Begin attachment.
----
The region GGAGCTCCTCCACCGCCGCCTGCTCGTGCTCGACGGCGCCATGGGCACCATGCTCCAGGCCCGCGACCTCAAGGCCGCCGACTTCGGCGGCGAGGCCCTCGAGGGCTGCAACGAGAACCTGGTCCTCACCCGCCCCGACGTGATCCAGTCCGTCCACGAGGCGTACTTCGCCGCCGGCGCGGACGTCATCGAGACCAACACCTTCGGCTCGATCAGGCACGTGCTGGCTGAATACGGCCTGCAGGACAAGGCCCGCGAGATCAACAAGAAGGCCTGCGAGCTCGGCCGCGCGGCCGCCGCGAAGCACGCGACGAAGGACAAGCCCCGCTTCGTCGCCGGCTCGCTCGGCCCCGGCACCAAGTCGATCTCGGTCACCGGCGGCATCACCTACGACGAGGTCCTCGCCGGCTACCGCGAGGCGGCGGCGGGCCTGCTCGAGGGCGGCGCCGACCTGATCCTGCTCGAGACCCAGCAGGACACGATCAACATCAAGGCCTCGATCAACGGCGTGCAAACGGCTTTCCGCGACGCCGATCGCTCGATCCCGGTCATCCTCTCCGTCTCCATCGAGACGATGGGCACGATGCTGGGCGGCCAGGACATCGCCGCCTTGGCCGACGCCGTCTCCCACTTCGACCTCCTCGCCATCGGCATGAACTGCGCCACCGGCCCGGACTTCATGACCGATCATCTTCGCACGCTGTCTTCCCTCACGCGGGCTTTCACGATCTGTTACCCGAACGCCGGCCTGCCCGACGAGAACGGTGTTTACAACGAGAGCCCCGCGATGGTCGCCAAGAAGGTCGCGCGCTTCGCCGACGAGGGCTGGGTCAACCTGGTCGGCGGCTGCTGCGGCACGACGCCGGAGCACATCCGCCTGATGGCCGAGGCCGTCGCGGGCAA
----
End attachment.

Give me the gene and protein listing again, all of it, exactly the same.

The region GGAGCTCCTCCACCGCCGCCTGCTCGTGCTCGACGGCGCCATGGGCACCATGCTCCAGGCCCGCGACCTCAAGGCCGCCGACTTCGGCGGCGAGGCCCTCGAGGGCTGCAACGAGAACCTGGTCCTCACCCGCCCCGACGTGATCCAGTCCGTCCACGAGGCGTACTTCGCCGCCGGCGCGGACGTCATCGAGACCAACACCTTCGGCTCGATCAGGCACGTGCTGGCTGAATACGGCCTGCAGGACAAGGCCCGCGAGATCAACAAGAAGGCCTGCGAGCTCGGCCGCGCGGCCGCCGCGAAGCACGCGACGAAGGACAAGCCCCGCTTCGTCGCCGGCTCGCTCGGCCCCGGCACCAAGTCGATCTCGGTCACCGGCGGCATCACCTACGACGAGGTCCTCGCCGGCTACCGCGAGGCGGCGGCGGGCCTGCTCGAGGGCGGCGCCGACCTGATCCTGCTCGAGACCCAGCAGGACACGATCAACATCAAGGCCTCGATCAACGGCGTGCAAACGGCTTTCCGCGACGCCGATCGCTCGATCCCGGTCATCCTCTCCGTCTCCATCGAGACGATGGGCACGATGCTGGGCGGCCAGGACATCGCCGCCTTGGCCGACGCCGTCTCCCACTTCGACCTCCTCGCCATCGGCATGAACTGCGCCACCGGCCCGGACTTCATGACCGATCATCTTCGCACGCTGTCTTCCCTCACGCGGGCTTTCACGATCTGTTACCCGAACGCCGGCCTGCCCGACGAGAACGGTGTTTACAACGAGAGCCCCGCGATGGTCGCCAAGAAGGTCGCGCGCTTCGCCGACGAGGGCTGGGTCAACCTGGTCGGCGGCTGCTGCGGCACGACGCCGGAGCACATCCGCCTGATGGCCGAGGCCGTCGCGGGCAA